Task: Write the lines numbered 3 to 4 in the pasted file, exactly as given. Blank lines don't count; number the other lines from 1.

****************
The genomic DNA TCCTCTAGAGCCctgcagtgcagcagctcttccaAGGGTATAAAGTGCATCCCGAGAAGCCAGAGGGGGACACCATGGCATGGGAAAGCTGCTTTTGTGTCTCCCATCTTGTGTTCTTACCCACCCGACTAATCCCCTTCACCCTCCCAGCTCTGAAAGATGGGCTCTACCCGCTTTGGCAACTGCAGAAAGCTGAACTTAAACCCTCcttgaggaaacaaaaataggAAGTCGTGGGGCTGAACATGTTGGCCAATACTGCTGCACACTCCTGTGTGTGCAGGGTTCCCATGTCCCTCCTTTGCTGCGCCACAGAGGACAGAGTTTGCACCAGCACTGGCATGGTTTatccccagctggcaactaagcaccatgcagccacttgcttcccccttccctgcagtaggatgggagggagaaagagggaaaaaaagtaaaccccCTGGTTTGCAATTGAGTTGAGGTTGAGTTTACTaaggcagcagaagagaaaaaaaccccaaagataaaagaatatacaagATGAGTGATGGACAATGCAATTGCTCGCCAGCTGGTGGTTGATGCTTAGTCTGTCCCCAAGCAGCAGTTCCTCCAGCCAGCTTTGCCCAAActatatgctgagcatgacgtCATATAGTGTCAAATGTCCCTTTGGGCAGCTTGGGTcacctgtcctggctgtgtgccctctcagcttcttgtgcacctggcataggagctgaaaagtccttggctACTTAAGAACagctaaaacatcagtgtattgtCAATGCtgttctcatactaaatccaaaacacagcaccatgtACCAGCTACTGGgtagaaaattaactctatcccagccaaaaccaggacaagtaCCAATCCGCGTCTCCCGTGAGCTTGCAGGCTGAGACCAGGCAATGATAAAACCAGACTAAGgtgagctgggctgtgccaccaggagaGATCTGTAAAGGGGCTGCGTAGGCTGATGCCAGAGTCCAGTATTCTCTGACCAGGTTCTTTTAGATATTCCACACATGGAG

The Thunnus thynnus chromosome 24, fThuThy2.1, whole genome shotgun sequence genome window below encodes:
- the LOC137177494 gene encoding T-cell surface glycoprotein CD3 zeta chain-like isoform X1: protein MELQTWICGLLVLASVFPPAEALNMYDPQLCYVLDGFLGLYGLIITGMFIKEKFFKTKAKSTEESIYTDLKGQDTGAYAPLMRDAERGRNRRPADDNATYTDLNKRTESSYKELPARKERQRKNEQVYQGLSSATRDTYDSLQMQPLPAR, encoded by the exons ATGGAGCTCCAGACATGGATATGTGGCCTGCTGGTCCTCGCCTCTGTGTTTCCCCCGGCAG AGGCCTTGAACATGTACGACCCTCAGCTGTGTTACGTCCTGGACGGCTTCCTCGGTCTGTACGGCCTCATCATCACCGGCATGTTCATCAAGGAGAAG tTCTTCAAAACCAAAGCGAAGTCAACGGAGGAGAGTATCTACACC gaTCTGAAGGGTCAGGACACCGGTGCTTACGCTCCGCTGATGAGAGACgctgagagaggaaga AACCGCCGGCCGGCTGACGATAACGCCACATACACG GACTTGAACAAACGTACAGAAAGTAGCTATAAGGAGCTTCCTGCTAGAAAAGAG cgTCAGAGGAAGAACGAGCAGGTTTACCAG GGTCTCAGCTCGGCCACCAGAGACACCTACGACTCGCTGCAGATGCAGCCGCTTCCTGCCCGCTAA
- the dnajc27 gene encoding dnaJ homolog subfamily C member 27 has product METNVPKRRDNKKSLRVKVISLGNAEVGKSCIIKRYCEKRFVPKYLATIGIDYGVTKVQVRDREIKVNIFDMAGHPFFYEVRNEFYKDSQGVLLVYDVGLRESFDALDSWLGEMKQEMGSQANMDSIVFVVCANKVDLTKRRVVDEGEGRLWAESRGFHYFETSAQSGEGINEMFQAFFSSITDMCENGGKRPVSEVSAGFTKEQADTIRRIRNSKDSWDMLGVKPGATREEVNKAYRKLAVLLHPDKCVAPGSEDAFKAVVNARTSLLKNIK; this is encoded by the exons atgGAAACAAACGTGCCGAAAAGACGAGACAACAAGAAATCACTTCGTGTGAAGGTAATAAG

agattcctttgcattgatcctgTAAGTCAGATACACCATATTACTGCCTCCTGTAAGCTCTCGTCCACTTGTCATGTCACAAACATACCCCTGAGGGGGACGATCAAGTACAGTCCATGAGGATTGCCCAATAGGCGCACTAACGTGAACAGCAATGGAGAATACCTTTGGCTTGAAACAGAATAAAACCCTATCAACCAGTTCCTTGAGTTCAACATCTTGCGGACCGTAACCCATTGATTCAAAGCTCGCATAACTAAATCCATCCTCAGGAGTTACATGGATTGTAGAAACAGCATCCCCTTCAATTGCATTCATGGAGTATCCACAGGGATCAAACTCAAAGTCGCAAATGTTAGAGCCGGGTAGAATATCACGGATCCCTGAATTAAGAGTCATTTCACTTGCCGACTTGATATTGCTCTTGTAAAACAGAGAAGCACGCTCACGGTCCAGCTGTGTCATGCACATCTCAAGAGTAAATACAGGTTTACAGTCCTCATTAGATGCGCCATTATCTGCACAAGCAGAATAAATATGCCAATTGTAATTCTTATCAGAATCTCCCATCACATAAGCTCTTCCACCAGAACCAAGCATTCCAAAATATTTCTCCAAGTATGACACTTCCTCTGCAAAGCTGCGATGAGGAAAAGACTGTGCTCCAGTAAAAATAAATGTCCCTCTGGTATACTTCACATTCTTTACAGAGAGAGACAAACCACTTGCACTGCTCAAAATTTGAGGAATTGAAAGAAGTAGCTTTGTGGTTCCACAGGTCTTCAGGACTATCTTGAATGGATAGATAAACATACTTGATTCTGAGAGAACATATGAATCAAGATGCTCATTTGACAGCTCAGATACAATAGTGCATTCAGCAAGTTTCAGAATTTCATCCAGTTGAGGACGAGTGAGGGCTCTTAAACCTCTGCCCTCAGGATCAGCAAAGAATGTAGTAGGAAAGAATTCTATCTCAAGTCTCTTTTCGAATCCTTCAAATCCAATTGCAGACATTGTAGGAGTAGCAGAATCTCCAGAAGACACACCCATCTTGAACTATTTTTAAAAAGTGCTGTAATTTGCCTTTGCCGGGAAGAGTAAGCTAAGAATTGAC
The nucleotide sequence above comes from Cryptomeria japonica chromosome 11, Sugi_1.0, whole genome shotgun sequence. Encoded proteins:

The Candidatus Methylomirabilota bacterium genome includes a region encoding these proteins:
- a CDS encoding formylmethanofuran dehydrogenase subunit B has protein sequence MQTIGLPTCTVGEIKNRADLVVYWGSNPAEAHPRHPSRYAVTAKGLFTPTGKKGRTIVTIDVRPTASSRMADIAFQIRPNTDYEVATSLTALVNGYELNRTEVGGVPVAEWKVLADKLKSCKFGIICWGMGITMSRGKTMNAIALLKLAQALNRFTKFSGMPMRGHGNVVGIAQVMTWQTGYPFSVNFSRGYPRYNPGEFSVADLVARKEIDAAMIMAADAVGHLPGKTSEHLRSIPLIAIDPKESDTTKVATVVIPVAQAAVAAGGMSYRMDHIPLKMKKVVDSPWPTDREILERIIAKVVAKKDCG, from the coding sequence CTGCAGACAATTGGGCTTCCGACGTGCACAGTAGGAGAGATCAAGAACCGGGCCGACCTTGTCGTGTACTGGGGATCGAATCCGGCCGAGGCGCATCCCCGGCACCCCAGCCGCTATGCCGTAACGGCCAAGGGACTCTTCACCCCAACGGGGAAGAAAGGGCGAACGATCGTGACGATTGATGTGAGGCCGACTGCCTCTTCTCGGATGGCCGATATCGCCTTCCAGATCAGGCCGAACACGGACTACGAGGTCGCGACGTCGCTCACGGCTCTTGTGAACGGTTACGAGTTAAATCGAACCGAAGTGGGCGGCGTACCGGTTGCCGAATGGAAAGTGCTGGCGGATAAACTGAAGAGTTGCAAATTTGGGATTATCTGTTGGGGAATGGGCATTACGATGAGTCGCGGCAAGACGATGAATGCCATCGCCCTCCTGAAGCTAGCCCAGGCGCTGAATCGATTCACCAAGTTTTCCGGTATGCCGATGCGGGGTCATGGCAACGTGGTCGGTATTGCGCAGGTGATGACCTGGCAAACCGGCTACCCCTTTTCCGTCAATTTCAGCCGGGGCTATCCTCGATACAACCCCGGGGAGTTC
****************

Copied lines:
- the LOC137177494 gene encoding T-cell surface glycoprotein CD3 zeta chain-like isoform X1: protein MELQTWICGLLVLASVFPPAEALNMYDPQLCYVLDGFLGLYGLIITGMFIKEKFFKTKAKSTEESIYTDLKGQDTGAYAPLMRDAERGRNRRPADDNATYTDLNKRTESSYKELPARKERQRKNEQVYQGLSSATRDTYDSLQMQPLPAR, encoded by the exons ATGGAGCTCCAGACATGGATATGTGGCCTGCTGGTCCTCGCCTCTGTGTTTCCCCCGGCAG AGGCCTTGAACATGTACGACCCTCAGCTGTGTTACGTCCTGGACGGCTTCCTCGGTCTGTACGGCCTCATCATCACCGGCATGTTCATCAAGGAGAAG tTCTTCAAAACCAAAGCGAAGTCAACGGAGGAGAGTATCTACACC gaTCTGAAGGGTCAGGACACCGGTGCTTACGCTCCGCTGATGAGAGACgctgagagaggaaga AACCGCCGGCCGGCTGACGATAACGCCACATACACG GACTTGAACAAACGTACAGAAAGTAGCTATAAGGAGCTTCCTGCTAGAAAAGAG cgTCAGAGGAAGAACGAGCAGGTTTACCAG GGTCTCAGCTCGGCCACCAGAGACACCTACGACTCGCTGCAGATGCAGCCGCTTCCTGCCCGCTAA
- the dnajc27 gene encoding dnaJ homolog subfamily C member 27 has product METNVPKRRDNKKSLRVKVISLGNAEVGKSCIIKRYCEKRFVPKYLATIGIDYGVTKVQVRDREIKVNIFDMAGHPFFYEVRNEFYKDSQGVLLVYDVGLRESFDALDSWLGEMKQEMGSQANMDSIVFVVCANKVDLTKRRVVDEGEGRLWAESRGFHYFETSAQSGEGINEMFQAFFSSITDMCENGGKRPVSEVSAGFTKEQADTIRRIRNSKDSWDMLGVKPGATREEVNKAYRKLAVLLHPDKCVAPGSEDAFKAVVNARTSLLKNIK; this is encoded by the exons atgGAAACAAACGTGCCGAAAAGACGAGACAACAAGAAATCACTTCGTGTGAAGGTAATAAG